Thursday, February 23, 2012

Orphan Emigration Scheme

Athy’s workhouse was opened on 9 January 1844. It was designed and built to accommodate 360 adult inmates and 240 children. The Great Famine which commenced with the failure of the potato crop in 1845 and continued during the following three years resulted in a huge intake of poor families into the workhouses throughout Ireland. Here in South Kildare, where lies the best farmland in the entire Irish countryside, the local workhouse was soon full to capacity. So much so that two auxiliary workhouses were opened in the town of Athy to cater for the 1,399 poverty stricken inmates recorded in the first week of February 1849.

A large number of those workhouse inmates were children. Many were orphans, or alternatively had been abandoned by fathers and mothers no longer able to feed them. While they remained in the local workhouse they were a charge on the landowners of the area where they previously resided. No wonder then that Earl Grey, the British Secretary of State for the Colonies received much support from Irish landlords for his Orphan Emigration Scheme under which young girls from the Irish workhouses were to be sent to Australia. The scheme was designed to fulfill the two-fold purpose of helping to resolve Australia’s chronic shortage of female labour, while at the same time reducing the serious overcrowding in Irish workhouses. Not only that but the Irish landlords who financed the workhouse system also hoped to reduce their own financial burden by transferring as many orphan girls as possible out of the workhouse system.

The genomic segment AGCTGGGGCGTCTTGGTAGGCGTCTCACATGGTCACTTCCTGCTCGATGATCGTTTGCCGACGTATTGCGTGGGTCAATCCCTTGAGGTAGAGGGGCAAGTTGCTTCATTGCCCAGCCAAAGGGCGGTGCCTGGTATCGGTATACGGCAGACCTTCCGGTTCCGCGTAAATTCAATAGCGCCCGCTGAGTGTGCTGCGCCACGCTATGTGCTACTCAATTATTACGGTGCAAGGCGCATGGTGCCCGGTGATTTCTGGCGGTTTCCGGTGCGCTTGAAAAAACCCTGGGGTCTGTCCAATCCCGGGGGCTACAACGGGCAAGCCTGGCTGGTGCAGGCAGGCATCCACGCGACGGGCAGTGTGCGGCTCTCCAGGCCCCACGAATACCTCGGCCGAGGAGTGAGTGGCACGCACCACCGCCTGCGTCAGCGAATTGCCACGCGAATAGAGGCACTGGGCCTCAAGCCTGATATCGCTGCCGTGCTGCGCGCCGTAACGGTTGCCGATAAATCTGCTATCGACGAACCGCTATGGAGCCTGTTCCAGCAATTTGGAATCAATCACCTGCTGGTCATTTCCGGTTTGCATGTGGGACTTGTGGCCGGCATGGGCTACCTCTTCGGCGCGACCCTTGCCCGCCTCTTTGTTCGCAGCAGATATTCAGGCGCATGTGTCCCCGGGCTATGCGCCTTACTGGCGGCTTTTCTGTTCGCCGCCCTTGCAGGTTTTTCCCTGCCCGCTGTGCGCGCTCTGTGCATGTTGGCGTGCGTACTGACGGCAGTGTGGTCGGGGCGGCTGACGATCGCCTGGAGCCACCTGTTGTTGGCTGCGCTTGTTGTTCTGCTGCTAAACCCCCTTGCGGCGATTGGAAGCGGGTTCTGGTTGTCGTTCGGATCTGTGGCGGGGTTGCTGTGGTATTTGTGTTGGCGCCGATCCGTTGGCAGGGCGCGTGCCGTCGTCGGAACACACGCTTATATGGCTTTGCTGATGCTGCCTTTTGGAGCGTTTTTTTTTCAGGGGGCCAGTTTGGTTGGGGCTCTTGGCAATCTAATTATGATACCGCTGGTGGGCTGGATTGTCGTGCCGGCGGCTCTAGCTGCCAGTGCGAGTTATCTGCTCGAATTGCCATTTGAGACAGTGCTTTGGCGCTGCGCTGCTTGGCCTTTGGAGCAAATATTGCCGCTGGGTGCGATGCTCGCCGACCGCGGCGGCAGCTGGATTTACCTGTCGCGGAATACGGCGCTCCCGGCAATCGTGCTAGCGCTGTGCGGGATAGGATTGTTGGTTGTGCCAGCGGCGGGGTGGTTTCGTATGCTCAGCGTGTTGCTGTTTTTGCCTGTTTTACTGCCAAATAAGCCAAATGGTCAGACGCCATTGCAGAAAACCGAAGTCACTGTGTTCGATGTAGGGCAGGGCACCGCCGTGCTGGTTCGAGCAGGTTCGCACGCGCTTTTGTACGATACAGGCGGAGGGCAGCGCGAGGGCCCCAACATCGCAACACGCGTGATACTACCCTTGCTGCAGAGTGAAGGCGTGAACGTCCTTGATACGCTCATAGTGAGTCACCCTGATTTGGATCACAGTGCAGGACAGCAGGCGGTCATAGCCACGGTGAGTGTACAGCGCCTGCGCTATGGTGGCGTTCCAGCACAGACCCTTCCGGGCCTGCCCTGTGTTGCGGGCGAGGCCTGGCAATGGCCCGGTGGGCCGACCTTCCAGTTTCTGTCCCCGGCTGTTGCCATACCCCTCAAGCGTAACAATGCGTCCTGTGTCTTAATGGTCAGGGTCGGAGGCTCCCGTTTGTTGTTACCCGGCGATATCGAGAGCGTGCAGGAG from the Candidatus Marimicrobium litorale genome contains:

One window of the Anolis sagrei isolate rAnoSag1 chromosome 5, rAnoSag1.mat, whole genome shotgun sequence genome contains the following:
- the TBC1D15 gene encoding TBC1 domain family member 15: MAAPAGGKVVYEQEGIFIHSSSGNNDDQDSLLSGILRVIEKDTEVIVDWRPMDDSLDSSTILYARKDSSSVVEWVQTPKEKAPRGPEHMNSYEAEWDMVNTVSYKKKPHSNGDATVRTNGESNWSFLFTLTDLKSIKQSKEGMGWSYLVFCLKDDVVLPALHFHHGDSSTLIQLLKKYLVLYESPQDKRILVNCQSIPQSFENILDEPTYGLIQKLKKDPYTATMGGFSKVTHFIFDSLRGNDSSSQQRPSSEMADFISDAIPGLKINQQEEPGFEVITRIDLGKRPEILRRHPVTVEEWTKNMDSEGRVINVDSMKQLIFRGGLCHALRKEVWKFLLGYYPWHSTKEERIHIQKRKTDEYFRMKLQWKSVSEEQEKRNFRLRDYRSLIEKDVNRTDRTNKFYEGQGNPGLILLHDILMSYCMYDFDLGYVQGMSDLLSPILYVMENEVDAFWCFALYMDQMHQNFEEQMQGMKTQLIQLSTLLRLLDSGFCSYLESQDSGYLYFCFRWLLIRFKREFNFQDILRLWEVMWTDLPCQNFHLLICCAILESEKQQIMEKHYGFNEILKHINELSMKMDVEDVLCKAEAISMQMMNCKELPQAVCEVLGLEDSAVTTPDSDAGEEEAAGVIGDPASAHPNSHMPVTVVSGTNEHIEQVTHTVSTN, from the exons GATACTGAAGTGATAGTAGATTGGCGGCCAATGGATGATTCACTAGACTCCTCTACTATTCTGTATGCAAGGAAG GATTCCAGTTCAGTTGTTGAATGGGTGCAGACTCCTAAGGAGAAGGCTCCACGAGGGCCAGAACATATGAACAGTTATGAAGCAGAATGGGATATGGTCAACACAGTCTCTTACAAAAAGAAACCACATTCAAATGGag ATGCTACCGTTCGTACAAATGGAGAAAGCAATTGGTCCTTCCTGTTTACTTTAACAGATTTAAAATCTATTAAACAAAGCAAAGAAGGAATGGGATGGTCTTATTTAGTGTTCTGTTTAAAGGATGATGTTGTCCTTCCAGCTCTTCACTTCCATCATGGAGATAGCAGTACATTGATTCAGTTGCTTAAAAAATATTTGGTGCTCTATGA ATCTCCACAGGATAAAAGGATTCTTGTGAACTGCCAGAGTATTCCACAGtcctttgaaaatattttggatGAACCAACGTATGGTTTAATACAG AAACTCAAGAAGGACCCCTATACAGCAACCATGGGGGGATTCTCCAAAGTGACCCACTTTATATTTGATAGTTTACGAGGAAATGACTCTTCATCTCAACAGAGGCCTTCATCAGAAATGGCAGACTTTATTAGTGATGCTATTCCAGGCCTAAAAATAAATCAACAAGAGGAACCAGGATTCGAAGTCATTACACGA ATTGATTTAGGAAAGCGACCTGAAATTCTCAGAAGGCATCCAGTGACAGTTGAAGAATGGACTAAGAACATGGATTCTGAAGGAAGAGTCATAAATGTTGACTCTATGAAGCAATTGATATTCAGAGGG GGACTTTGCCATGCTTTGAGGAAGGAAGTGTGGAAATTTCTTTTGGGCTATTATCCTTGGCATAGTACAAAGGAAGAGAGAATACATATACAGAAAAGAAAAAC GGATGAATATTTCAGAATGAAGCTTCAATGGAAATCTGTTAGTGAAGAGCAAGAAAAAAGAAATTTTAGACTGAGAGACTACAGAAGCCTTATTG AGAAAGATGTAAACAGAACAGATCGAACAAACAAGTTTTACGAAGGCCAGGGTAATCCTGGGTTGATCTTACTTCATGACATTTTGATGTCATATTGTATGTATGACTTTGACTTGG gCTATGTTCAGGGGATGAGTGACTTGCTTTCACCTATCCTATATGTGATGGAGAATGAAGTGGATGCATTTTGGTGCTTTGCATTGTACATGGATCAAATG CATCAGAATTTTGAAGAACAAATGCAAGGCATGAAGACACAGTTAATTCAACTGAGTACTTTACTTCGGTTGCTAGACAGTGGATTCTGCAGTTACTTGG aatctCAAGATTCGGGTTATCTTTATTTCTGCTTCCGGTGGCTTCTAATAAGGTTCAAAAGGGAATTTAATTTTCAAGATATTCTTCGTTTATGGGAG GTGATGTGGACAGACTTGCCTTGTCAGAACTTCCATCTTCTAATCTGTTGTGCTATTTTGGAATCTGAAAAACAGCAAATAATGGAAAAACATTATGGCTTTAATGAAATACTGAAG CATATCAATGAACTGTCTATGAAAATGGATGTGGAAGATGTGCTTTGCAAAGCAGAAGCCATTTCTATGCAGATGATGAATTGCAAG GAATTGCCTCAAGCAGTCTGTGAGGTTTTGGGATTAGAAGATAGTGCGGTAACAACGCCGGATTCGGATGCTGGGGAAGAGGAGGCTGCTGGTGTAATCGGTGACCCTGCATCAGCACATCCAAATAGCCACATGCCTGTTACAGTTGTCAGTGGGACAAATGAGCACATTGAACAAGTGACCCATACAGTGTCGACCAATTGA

The Orphan Emigration Scheme commenced in October 1848 and when it was wound up due to opposition from the Australian colonists in August 1850, 4,175 young girls had been sent from Irish workhouses to Australia. Many of the Irish workhouses participated in the scheme, and the following table records the number of girls sent from workhouses in this area.
Athy 37 girls
Carlow 52 girls
Baltinglass 16 girls
Naas 15 girls
Mountmellick 37 girls
Edenderry 18 girls

The first group of girls from Athy Workhouse travelled on the ship “Lady Peel” which sailed from Plymouth England and arrived in Sydney Harbour Australia on 3rd July 1849. The names of these girls and their personal details are :-

NAME ADDRESS AGE PARENTS CIRCUMSTANCES

Ann Carroll Athy 17 Martin & Biddy Carroll Martin Carroll living in America

Ann Clare Athy 17 Patrick and Ann Clare Her mother was living in Athy

Lucy Connor Athy 19 James & Elizabeth Connor Both dead

Bridget Croak Stradbally 19 John and Ann Croak Her mother was living at Hyde, Kildare

Margaret Dobson Athy 17 Joseph & Julia Dobson Both dead

Bridget Egan Athy 18 John & Jane Egan Mother living in Athy

Elizabeth Fitzpatrick Monasterevin 19 Stephen & Elizabeth Fitzpatrick Both dead

Catherine Fleming Athy 18 Barney and Catherine Fleming Mother living in Athy

Rose Fleming Ballyadams 19 Patrick & Mary Fleming Mother living in
Ballyadams

Mary Green Athy 18 John & Catherine Green Both dead

Mary Hayes Athy 18 John & Mary Hayes Both dead

Elizabeth Hayes Athy 18 John & Mary Hayes Both dead

Bridget Ivory Athy 17 James & Margaret Ivory Both dead

Bridget Moore Athy 18 James & Mary Moore James in America
Mary in Athy

Ellen Murray Athy 18 Hugh & Jane Murray Mother living in Athy

Margaret Neill Athy 18 Michael & Catherine Neill Both dead